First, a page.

In a post created specifically for this challenge, share a photo that captures the threshold — that point just before the action happens, that oh-so-sweet moment of anticipation before that new beginning. It could be a door about to open, or something a bit more metaphorical like a flower about to bloom.

This was taken as the cruise ship passed the breakwater in Colon, Panama, leaving all the ships behind who were waiting for their turn in the canal, and heading us out into the Caribbean sea!

This was taken at sunset as the cruise ship passed the breakwater in Colon, Panama. We left behind all the ships waiting for their turns to go through the canal, and we headed east into the Caribbean to start our week long cruise.

 

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Monday, a Day at Sea

We left Cartagena Sunday evening, and Monday was a full day at sea while we made our way to Curacao. We spent the day wandering around the ship, exercising in the gym, enjoying the food,  taking some random photos, sorting through previous photos, and watching a cooking class in the main atrium.

When the waves picked up and the boat started really rocking, it was funny to watch the water in the swimming pools. We were glad to have a room on deck 2 in the center of the boat because we were rocking a lot less there than most people. In the last part of the video, I’m not sure if they drained a lot of water from the pool or if it sloshed out.

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Cartagena, and the Container Port at Night

The ship didn’t leave Cartagena until after dark, so I had fun taking some photos from the deck. Even on Sunday night, the container port was very busy. Containers were taken off the shop next to us, loaded on to trucks, and then moved to wherever they were supposed to go. Another ship farther down was being loaded by the reverse process.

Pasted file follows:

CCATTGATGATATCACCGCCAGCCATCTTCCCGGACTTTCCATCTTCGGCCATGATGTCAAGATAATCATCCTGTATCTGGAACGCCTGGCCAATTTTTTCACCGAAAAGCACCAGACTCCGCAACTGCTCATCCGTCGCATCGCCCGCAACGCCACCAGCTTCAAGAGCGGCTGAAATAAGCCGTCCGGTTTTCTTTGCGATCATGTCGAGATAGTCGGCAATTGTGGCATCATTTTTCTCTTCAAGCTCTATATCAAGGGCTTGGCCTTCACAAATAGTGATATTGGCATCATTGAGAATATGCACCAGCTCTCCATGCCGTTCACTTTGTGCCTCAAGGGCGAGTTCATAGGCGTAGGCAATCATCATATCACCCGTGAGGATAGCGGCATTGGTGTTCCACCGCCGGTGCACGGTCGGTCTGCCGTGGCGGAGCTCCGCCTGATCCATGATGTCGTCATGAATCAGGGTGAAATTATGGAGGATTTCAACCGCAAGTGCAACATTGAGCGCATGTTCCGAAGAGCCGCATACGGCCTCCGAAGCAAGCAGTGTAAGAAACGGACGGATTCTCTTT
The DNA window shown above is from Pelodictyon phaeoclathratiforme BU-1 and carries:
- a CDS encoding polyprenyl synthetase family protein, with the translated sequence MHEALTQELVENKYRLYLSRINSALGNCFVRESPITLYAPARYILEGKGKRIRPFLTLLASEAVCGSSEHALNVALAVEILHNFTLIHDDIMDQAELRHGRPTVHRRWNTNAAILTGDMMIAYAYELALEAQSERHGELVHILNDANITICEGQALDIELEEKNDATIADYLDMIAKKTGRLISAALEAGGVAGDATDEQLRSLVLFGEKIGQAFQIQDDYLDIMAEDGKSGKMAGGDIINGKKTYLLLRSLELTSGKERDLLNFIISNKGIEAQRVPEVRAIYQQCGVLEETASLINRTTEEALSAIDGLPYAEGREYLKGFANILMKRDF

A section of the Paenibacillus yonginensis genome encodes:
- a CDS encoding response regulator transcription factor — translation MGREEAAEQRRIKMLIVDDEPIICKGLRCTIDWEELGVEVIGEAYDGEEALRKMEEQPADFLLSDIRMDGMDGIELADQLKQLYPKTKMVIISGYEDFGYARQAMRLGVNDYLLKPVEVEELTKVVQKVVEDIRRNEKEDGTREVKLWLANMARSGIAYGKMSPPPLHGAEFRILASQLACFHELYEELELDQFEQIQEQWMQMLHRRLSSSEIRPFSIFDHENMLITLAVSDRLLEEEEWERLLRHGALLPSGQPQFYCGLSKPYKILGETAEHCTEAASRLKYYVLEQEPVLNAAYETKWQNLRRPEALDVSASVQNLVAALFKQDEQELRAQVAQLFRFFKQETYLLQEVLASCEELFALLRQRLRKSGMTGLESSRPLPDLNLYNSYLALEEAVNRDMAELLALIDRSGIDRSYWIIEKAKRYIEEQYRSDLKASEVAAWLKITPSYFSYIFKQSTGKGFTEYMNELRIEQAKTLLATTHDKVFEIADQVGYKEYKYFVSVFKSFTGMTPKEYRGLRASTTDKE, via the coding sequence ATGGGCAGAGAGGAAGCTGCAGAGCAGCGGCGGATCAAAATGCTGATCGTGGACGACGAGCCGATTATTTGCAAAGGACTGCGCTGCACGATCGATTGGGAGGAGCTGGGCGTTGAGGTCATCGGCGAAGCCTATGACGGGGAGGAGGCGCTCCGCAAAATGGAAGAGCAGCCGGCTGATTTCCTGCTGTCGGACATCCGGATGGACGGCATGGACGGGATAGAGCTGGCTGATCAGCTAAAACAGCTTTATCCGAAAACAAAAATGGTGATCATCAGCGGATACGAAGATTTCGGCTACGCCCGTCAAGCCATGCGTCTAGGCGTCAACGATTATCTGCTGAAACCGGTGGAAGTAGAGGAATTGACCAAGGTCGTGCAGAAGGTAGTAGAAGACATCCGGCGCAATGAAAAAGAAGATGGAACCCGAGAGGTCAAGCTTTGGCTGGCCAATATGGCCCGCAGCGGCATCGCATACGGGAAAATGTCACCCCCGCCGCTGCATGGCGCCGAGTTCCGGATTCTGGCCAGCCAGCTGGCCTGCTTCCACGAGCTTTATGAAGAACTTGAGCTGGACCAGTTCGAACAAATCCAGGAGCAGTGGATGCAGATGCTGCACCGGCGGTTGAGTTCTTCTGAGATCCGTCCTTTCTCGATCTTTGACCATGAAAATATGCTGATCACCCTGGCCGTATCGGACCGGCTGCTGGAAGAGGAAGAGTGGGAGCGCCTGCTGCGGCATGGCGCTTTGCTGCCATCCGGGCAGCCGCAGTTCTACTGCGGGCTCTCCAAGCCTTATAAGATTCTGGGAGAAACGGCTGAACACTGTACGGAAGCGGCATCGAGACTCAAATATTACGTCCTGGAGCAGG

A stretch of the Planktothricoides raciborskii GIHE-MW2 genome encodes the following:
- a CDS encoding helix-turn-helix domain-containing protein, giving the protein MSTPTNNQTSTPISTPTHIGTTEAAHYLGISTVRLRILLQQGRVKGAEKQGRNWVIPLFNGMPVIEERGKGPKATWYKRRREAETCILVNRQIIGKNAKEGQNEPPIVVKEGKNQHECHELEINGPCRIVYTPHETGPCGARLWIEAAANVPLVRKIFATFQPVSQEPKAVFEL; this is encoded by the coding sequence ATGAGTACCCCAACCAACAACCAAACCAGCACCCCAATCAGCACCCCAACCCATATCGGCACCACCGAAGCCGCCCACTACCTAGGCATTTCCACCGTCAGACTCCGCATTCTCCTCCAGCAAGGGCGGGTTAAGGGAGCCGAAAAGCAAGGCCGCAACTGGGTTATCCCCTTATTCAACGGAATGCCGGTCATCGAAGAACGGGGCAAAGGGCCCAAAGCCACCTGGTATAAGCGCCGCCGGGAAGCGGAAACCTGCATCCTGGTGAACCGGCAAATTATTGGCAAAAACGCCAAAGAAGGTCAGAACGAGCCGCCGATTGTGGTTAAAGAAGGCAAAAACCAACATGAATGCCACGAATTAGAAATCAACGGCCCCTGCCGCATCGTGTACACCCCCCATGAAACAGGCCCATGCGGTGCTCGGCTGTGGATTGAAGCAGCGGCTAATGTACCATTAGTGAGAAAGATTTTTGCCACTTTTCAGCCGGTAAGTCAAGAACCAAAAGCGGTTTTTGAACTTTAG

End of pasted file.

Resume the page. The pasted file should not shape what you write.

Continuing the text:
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More Cartagena, Colombia

I was so excited to see Cartagena. It looked gorgeous from the water, and I had read a bit about the city and the interesting historic section which was supposed to be an easy distance from the port.

What a disappointment! Well, not Colombia, or Cartagena, but our experience with the little bit of it that we were able to see. We got off the ship and wound our way through a very interesting park sort of place with flamingos and other birds.

When we emerged into the taxi stand, we were instantly overwhelmed with taxi drivers trying to convince us to ride with them.

We settled on a taxi driver who agreed to take us to the historic section for $5/each, so we and our friends set out. Before the car doors were hardly open at our destination we were accosted by a man selling hats, and another selling sunglasses, and then more selling beer, drinks, cheap jewelry, and so on. This was pretty much how the whole morning went. Unless we were a bit off the beaten path on a side street, we were constantly approached by aggressive people selling things. The area was beautiful but it was very hard to enjoy it. It’s too bad that the museums were all closed too, and even the church was closing its doors as we were leaving. But, I still did manage to get some photos!

The best part of our time was the taxi ride back to the ship. I think the driver sensed our frustration and wanted to show us a little of the city, so he took us on less than a direct route so we could get a sense of what the area was like. Everything was very clean and mostly white, and very attractive. He recommended that we come back again in a plane and stay in a hotel so we could get a better idea of what it is really like in Colombia.

I would love to explore more of Colombia. When you are on a ship full of tourists though, you’re like prey so it’s a whole different scene than an individual walking around the city. We were all so discouraged we just went back to the ship for the last few hours we had at this port. Now I was also apprehensive about our next ports. Were we going to face more of the same everywhere we stopped? (thankfully we didn’t, and we had a good time at the next places)